Arriving in Kathmandu

by Annalise on October 7, 2009

Wow… I’m glad we spent a transition day in Bangkok before arriving in Nepal.  Bangkok is a major , international metropolis of course with a huge airport but on the ground it is close and hot and well, foreign to our senses.  Having said that, the 22 hours we had in Bangkok were fantastic.  We stayed near the airport given the brevity of our stay but even there we were able to get out for a great Thai meal, have a very good night at the hotel and then walk about the following morning into a market area.  A very remarkable thing, aside from the heat and humidity, was the traffic and manuevering within it.  This provided a good gateway for especially Robin and I to come to Kathmandu; David has done more asian travel and so chose this approach based on those experiences.

And then Kathmandu…  we arrived at the international airport at about 4:30 in the afternoon. For aviatioin buffs like the two I travel with, the approach to this landing strip is a particular thrill – but that’s a topic for another day.   Entering the terminal was similar to arriving at an airport in, well… Iqaluit or Yellowknife but just a bit bigger and sparce without the amenities such as the restaurants, information services or even vending machines.  Our flight disembarked at the same time as a full flight from Quatar and so the terminal was instantly filled with travellers entering Nepal.  About half apeared to be travelers / trekkers visiting Nepal and the other half Nepalese returning home from travels; we’re in the middle of their festival season (similar to Christmas in North America in the social perspecive).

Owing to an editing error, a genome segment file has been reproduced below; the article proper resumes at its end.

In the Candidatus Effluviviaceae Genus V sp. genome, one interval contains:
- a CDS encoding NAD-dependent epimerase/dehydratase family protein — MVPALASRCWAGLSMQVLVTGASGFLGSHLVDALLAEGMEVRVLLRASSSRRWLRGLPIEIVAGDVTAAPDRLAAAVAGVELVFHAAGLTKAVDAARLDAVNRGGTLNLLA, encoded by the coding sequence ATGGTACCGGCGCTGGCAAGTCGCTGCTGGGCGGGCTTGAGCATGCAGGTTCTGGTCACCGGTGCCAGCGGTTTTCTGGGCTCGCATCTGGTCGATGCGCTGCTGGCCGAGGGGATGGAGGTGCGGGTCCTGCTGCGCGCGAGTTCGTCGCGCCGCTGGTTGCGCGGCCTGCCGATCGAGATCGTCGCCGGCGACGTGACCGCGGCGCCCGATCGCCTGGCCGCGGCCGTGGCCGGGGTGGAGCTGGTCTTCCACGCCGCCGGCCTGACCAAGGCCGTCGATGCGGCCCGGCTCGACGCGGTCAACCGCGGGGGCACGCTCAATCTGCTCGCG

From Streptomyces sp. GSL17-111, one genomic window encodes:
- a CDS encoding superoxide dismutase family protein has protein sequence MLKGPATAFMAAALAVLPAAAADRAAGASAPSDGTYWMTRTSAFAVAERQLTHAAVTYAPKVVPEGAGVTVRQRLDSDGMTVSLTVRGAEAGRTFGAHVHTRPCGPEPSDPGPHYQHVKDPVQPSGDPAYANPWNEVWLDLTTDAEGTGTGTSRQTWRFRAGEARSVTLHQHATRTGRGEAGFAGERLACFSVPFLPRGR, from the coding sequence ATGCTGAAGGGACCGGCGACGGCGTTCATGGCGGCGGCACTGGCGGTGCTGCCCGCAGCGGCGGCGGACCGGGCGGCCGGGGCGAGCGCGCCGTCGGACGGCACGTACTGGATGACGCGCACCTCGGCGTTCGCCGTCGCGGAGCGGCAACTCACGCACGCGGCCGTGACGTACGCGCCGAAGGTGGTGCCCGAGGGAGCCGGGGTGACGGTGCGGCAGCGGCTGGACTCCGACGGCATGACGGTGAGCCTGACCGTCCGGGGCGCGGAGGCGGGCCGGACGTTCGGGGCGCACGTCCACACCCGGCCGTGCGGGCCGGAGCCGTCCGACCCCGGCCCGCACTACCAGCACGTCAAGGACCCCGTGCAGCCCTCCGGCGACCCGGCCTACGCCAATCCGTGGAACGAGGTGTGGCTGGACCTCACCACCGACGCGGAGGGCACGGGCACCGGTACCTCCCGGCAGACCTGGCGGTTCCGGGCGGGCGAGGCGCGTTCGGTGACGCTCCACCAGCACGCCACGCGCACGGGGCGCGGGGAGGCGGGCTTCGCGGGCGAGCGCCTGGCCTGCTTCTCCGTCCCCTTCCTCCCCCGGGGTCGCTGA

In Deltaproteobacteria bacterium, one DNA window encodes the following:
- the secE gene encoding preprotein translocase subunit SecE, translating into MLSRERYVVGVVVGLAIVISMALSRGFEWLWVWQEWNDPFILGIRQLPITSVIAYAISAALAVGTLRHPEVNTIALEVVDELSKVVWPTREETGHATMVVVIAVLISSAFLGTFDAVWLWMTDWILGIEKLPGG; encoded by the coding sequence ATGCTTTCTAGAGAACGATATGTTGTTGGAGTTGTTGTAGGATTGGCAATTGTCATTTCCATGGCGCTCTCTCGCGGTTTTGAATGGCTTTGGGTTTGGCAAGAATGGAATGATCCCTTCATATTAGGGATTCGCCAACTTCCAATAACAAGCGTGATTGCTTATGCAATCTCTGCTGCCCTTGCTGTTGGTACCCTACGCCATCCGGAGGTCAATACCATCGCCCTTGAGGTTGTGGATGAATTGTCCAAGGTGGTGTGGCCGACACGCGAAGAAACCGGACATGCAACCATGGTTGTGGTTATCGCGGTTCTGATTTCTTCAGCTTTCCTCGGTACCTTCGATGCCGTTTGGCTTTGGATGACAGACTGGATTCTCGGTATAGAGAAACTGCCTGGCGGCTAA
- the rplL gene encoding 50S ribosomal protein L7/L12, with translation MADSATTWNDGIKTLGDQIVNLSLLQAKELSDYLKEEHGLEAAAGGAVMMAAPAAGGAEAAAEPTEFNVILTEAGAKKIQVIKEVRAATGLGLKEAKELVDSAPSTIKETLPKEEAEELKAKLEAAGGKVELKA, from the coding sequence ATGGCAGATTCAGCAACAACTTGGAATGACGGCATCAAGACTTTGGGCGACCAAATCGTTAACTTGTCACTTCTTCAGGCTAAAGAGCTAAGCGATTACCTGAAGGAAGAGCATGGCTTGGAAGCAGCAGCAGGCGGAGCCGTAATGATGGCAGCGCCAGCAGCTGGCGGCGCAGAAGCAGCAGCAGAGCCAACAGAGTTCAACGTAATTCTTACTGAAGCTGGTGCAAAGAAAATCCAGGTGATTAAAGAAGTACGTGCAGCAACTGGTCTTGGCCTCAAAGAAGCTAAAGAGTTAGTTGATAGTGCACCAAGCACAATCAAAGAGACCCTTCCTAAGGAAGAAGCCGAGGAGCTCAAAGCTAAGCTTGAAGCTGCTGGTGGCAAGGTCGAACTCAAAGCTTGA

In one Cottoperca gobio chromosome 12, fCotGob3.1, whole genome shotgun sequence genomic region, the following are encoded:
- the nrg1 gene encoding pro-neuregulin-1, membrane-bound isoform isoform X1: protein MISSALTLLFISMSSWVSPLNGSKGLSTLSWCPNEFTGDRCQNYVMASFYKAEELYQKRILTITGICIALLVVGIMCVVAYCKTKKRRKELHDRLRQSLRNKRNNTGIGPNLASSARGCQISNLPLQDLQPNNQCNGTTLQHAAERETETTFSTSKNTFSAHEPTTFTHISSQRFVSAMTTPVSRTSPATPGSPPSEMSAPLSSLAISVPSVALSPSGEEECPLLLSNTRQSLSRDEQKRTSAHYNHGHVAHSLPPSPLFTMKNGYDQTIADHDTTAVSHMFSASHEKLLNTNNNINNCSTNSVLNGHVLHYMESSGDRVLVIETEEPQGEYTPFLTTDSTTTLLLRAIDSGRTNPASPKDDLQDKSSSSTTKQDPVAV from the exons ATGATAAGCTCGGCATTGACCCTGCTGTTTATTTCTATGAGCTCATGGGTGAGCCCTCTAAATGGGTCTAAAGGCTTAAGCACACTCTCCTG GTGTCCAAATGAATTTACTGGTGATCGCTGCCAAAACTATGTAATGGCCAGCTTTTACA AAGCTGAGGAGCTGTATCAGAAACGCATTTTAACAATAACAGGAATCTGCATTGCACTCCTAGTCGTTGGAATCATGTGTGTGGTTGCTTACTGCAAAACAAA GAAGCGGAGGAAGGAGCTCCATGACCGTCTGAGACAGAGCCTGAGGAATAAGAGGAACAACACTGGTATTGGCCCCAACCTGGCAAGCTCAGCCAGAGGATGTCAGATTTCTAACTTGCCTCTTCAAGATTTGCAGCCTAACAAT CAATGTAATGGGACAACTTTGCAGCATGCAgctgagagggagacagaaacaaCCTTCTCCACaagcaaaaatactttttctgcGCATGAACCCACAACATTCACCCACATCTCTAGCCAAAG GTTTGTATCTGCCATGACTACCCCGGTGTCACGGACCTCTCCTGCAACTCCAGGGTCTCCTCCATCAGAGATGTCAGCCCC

Clearing customs and acquiring our travel visas for Nepal involved completing no less than 5 sheets of information each, much of it repetative and some of it with confused, obviously translated phrasing.  Once these were completed however, the process was quite straight forward and even friendly but given the terminal was filled to capacity, it was slow!   We all shuffled slowly forward as airport officials milled among us in our lines, one stappling the photos we’d been advised we’d need for the entry visa applications to the forms and another ensuring we had all of the forms necessary to enter.  On the entry declaration form, we’d left one part blank because we couldn’t for the life of us make out how best to respond; we intended to inquire when our turn came but in the end we forgot and they didn’t seem to notice.  We immerged from the customs area much later to pick up our three huge duffle bags (in addition to our carry-on including the bagpipes and the ‘grade 8 / technology’ bag).  Here we were greeted by Tatwa Timsina and another gentleman from ICA Associates where Dave will be volunteering for the coming four months.   Tatwa and Silack settled with the taxi drivers as well as the porter that had instantly stuck themselves to our duffle bags and we were on our way.

The drive, now at dusk, from the Airport to Patan City (a separate municipality from Kathmandu City connected by bridge accross the Bagmati river) was a dusty, noisy and overwhelming blur.  Buses, cars, motorbikes, trucks, bicycles, pedestrians all making their way in a fluid, intimate stream of metal, car horns, exhaust fumes and nerve; none exceeding 30 km/h for more than a few fleeting moments to bolt forward freely.

We arrived at the appartment rented for us in the community of Kopundol and happily unloaded all of our bags.  Our accommodation is a 2 bedroom, 2 bath flat on the top floor of  this newly constructed house and like most homes in this area, it has a full open roof-top deck providing gorgeous clear views of the neighborhook, the Kathmandu Valley and on a clear day, the neighboring Himilayan Range…. as well as a place to hang clothing to dry.

This roof-top deck has become one of my favorite spots.  In the early morning, after the nightly rain we have had, it is a private expanse to observe the area, settle the senses and enjoy my early morning yoga.  We all find, somewhat to our own amazement, how quickly we’ve begun to feel familiar and somewhat at home in this extraordinary bustle.

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{ 1 comment… read it below or add one }

LeeAnne October 13, 2009 at 8:05 am

Your place sounds perfect for you.

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